GDPR: The foundation for innovation

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As the last few weeks have thrown into sharp relief, millions of people are suddenly becoming more aware of the power their own data holds, and the data collection practices that go with it. The headlines may have been full of some of the biggest names associated with the data economy, but the coming months look set to herald a new approach to data protection where privacy is balanced with the positive opportunities it can deliver for customers and businesses.

We believe that as GDPR day fast approaches on May 25th, how personal data is handled could be a real differentiator in a crowded market.   

Negative approach breeds negative results

Most of the negative reaction directed at GDPR comes from the misconception that it will have a detrimental effect on businesses. Critics cite the time and cost associated with compliance and restructuring to ensure ongoing adherence to the rules, the disruption to entrenched business models and ways of working, and the time and effort involved in re-educating staff. Some organisations have been quite vocal on the topic, with the Information Technology and Innovation Foundation (ITIF) claiming that GDPR could drive the digital economy “two giant steps backward.”

We disagree. The fact is, new regulations can always put pressure on those not flexible enough to adapt. But organisations who are agile enough to adapt quickly in response to the ever changing technological and legislative environment will flourish.

Approaching GDPR from a positive and proactive position means acknowledging its flexibility and embracing it. There needs to be a fundamental shift in approach to technology and business, which up to now have been treated as separate entities. The new regulation recognises this and presents an opportunity for technology to be embedded into business models.

A better business model

Companies should look to evolve how they use data analytics and assess how data collection can be used to benefit theirs customers as well as the business. This is where the great opportunity lies. 

So, with GDPR coming into play, it’s a perfect time to re-evaluate how a company’s products and services are created and marketed. If a business is relying on information that has not been freely given to it, or there’s no legitimate reason to collect or use it – it will have issues under GDPR. The message is clear - business models must include data protection by design, whether it’s a new start-up or an industry titan, there is no escaping it. 

But if you’re struggling to conduct data analytics in compliance with the new regulation, there are other methods to meet customer needs. Companies could consider outsourcing their data analytics to a third-party, who can apply the latest analytic tools to get the most value. This has considerable benefits, from leveraging their expertise and experience with other clients to the assurance that comes from working with tools that have been created specifically to ensure regulatory compliance. This would go some way to establishing trust with consumers, who may have cause to be weary.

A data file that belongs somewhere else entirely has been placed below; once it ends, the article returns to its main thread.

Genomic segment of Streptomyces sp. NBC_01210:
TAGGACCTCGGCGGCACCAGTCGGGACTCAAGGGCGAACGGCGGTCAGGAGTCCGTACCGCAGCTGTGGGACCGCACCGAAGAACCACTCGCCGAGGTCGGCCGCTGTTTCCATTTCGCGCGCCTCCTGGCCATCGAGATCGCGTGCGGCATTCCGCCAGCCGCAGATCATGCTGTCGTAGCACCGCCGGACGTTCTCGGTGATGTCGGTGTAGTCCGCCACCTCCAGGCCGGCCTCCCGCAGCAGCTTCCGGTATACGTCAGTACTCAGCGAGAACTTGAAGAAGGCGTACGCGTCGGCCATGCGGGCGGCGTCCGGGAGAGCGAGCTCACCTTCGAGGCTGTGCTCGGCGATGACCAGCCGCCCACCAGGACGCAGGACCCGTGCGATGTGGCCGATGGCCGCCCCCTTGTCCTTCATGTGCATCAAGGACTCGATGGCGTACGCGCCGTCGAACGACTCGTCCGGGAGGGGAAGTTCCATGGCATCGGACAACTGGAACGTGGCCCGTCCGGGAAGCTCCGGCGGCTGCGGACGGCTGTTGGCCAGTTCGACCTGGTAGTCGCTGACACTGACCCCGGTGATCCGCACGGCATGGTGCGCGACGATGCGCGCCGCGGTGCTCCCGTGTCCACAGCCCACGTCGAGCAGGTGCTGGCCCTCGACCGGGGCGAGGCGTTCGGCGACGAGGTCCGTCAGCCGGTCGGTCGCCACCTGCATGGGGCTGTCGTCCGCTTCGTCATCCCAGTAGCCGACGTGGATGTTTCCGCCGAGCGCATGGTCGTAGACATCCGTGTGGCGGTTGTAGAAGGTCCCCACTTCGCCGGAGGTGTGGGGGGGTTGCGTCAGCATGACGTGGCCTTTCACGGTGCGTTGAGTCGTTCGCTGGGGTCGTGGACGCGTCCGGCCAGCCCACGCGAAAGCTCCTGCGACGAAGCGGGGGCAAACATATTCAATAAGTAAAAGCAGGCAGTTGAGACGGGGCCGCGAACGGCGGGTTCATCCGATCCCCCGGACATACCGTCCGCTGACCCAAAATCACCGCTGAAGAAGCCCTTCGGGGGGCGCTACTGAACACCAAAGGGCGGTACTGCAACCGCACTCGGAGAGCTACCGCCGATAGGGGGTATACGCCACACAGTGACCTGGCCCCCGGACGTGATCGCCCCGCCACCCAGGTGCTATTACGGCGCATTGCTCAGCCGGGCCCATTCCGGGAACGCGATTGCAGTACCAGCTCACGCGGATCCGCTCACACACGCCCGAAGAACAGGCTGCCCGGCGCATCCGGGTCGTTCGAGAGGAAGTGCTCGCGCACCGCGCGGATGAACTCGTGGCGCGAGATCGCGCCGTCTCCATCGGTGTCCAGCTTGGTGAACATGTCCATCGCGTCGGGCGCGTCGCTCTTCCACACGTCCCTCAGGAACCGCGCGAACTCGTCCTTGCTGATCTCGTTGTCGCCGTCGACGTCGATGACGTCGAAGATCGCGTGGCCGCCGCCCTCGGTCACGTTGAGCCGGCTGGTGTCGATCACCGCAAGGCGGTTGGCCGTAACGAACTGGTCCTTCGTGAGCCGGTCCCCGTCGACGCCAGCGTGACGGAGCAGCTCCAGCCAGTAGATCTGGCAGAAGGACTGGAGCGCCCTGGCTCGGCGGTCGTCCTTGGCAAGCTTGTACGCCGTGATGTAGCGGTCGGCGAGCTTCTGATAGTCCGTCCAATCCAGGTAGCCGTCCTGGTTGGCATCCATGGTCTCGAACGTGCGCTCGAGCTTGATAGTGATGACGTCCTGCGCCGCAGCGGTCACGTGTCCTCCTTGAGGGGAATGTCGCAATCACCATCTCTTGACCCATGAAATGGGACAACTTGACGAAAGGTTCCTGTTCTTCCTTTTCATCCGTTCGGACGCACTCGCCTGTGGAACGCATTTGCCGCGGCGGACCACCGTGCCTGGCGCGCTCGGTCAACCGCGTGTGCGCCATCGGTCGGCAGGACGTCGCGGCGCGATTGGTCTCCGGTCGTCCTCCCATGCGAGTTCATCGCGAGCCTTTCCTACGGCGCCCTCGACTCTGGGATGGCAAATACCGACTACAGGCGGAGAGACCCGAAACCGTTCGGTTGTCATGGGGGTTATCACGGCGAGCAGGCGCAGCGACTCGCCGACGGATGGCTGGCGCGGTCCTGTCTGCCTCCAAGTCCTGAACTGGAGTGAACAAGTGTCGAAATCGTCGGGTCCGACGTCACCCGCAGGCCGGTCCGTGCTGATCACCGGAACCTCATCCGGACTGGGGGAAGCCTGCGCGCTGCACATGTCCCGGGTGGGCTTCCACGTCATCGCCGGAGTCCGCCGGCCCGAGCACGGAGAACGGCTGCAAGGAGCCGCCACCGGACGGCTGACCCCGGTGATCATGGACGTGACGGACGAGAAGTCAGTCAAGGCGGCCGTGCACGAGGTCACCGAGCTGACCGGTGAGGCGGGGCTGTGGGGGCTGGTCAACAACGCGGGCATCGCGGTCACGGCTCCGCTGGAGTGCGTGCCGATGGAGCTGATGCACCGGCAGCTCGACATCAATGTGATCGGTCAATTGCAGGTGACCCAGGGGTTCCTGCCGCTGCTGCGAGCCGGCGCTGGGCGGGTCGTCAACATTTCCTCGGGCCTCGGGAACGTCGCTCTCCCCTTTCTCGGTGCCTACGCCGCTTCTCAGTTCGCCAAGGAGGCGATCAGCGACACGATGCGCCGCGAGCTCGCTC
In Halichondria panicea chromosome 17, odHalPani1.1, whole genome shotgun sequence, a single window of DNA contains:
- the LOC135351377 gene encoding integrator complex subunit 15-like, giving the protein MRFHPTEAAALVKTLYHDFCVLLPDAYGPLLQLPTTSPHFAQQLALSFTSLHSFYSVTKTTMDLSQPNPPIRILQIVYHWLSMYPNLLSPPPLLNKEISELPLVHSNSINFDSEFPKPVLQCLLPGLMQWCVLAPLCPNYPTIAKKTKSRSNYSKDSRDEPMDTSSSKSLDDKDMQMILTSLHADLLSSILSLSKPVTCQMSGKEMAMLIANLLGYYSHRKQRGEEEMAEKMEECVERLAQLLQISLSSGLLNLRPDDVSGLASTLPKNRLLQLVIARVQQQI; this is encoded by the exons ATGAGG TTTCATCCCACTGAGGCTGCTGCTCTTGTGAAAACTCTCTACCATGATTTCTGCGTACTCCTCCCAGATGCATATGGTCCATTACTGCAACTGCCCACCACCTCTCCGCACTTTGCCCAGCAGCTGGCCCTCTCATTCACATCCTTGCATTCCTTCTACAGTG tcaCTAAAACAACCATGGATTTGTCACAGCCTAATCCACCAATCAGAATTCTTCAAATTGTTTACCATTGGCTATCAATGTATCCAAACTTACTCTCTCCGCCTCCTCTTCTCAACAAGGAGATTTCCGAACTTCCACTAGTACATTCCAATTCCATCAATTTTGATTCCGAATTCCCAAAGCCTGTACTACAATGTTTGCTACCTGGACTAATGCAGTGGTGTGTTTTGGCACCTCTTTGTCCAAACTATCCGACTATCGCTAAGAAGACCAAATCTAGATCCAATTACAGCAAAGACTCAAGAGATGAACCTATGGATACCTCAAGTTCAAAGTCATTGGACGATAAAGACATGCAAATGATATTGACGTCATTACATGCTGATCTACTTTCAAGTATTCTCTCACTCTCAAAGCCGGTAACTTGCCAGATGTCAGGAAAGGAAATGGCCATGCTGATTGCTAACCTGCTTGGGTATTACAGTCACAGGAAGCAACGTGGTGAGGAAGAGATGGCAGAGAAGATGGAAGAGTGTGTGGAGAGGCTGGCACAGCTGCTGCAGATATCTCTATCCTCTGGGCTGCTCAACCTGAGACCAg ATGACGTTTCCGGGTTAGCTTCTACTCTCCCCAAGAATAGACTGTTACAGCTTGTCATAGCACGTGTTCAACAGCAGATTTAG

(Image: © Creative comms)

Restoring trust

Organisations must focus on generating and maintaining their customers’ trust. In fact, IBM recently found that 75% of consumers globally (82% in the UK) will not buy a product from a company if they don’t trust it to protect their data, no matter how great the products are. Communication is not only key to this, but with informed consent required under GDPR, it is now essential. 

One key point to make here is that organisations should ensure that all staff are fully versed on GDPR. It’s frustrating to consumers to receive an email update on a company’s privacy policy (you may have seen these flood your inbox recently), only to be met with ignorance when they call the customer service line. If the current climate calls for anything, it’s that cybersecurity information and data protection should arguably be core pillars in customer service. 

Business technology

A “cloud first strategy” has been a buzzword for analysts and vendors alike over the last few years. And there’s clear evidence companies are increasingly shifting their IT infrastructures to the cloud. But as the regulatory landscape changes, so does the way companies collect, manage and interact with their data. 

The full variety of solutions to this is yet to be seen, of course. But initially, GDPR will have a radical effect on business infrastructure, such as the types of cloud products considered. In fact, industry analyst, Forrester Research, has already identified a trend of companies taking data back from public cloud hosting to corporate datacenters. There is also likely to be more monitoring and controls put in place around employee use of cloud platforms – clamping down on the dreaded “shadow IT” – and governance and IT security teams will take this opportunity to update and unify security and data policies across all devices and locations if possible.  

The new wave

There will be challenges with GDPR, as with any external market force – no arguments here. However, looking at it positively, it will force organisations to become more flexible whilst embedding a strong sense of responsibility that will encourage the restoration of trust. 

GDPR was never envisioned to restrict organisations, it was designed to enhance the relationship between business and consumer and ensure the data economy was being built safely. GDPR has laid the foundations for innovation – grasp the opportunity to be a part of the digital future. 

Felix Marx is CEO of Trūata

Want to know more about GDPR? Check out our guide here.